The popularity of gaited horses has surged in recent years, partly because their smooth ways of covering ground make them more comfortable to ride than standard breeds. Their smooth gaits conserve energy and allow them to travel further on less, but their silky way of moving also makes them prone to certain injuries. Depending on the type of gait, these horses may be more prone to muscle and tendon strain or lesions, bone spavins, and locking stifles. They are also more prone to saddle and foot soreness because of the constant pressure they place on the rider’s seat bones, and because most trail classes require gaited trots.
There are a number of gaited horse breeds, each with its own unique style of movement. Some of these gaits resemble the walk, but are done much faster. Others are more like the trot, but are done in a diagonal pattern. Still others are more like a running walk, or a single-foot gait that is called a stepping pace. One rare, but very beautiful gait is the rack, which is typically performed by Saddlebreds and other five-gaited horses.
A few standard breeds, such as the Morgan and the Tennessee Walking Horse, will gait naturally. They produce a four-beat rhythm referred to as the amble, or rack. Some of these breeds are bred for their docility and gentleness of temperament, and they can be ideal mounts for novice riders.
Other gaited horse breeds are bred for performance. Some of these breeds, such as the Kentucky Mountain Saddle Horse and the Spotted Saddle Horse, will perform a lateral or diagonal gait called the stepping pace. This is a speedy version of the amble, and it can be done with a canter. These horses are used to ride in the show ring and to pull Amish buggies.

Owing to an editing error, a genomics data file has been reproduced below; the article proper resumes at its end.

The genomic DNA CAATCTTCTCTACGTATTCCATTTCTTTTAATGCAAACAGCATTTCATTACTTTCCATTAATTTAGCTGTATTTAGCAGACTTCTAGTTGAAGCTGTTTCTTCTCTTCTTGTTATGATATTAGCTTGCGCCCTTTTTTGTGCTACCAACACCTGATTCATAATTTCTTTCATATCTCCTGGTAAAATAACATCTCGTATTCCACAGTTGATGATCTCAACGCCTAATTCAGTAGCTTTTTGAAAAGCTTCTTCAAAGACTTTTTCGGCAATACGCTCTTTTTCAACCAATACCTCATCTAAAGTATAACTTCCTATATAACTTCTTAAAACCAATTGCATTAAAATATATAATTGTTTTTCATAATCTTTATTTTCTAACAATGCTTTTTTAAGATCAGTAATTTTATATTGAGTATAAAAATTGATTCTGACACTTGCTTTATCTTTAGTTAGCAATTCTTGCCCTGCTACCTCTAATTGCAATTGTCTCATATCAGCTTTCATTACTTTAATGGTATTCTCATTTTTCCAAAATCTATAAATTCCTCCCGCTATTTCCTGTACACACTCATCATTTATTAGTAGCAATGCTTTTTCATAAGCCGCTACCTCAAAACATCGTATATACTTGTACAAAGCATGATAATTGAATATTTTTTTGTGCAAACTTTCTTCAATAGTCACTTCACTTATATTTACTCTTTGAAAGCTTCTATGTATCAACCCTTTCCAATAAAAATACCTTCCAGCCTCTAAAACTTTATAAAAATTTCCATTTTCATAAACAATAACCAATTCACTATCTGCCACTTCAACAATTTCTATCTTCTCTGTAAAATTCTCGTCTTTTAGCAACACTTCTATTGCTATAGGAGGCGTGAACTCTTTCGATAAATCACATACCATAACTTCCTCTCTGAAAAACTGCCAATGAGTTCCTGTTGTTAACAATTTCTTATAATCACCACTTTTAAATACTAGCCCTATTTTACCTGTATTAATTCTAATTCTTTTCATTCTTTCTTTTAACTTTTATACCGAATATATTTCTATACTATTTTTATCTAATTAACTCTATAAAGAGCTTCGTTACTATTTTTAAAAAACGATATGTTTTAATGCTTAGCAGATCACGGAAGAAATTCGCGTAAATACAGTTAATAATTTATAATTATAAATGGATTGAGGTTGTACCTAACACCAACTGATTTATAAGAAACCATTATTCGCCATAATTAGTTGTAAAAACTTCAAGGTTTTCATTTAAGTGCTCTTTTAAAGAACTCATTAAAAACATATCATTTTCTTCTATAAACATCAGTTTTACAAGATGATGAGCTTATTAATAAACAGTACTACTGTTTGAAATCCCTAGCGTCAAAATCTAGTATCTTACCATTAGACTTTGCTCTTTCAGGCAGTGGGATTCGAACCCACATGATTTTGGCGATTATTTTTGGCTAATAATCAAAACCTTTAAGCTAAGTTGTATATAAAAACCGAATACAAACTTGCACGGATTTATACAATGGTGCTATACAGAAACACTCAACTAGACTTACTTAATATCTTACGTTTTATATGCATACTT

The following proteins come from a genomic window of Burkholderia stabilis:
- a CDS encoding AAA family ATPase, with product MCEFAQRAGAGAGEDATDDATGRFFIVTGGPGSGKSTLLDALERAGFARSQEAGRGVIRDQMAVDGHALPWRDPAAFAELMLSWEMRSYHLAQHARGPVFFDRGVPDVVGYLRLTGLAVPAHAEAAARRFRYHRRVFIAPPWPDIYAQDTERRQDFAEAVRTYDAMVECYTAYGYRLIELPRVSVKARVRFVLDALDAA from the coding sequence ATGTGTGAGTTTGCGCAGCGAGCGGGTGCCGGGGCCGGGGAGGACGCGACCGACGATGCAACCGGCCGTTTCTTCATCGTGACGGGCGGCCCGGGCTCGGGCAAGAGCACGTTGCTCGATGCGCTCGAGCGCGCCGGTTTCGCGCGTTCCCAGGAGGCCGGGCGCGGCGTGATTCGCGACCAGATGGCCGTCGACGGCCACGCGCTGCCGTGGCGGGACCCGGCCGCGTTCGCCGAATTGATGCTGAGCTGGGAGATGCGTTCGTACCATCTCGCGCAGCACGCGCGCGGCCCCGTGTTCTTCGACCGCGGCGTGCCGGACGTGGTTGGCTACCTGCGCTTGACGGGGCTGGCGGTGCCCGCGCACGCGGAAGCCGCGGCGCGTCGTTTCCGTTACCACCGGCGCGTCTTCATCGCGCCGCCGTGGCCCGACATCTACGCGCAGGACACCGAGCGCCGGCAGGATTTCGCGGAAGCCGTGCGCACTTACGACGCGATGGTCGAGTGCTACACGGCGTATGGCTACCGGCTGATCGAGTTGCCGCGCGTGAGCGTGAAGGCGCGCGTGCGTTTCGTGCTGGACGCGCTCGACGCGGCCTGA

Pacing is another popular gait, and this is the type of gait you’ll see on harness racing horses. A study in 2012 found that a single gene controls the ability to pace. Horses that have the DMRT3 gene can pace, while those who do not have it cannot. This gene controls circuits in the spinal cord that directly link to limb movement.
Many gaited horses need a bit of guidance to maintain their smooth movements. For this reason, they are typically ridden with a snaffle bridle. A few gaited horses can be taught to work with a side-pull or halter and lead rope, but most will not gait well if constantly pressured. In addition, such constant pressure can stress a horse’s neck and back muscles and cause them to stiffen up in their gaits. The best way to help a gaited horse keep its smooth movement is to train him with a slack rein, and then switch to the bridle when it’s time for riding.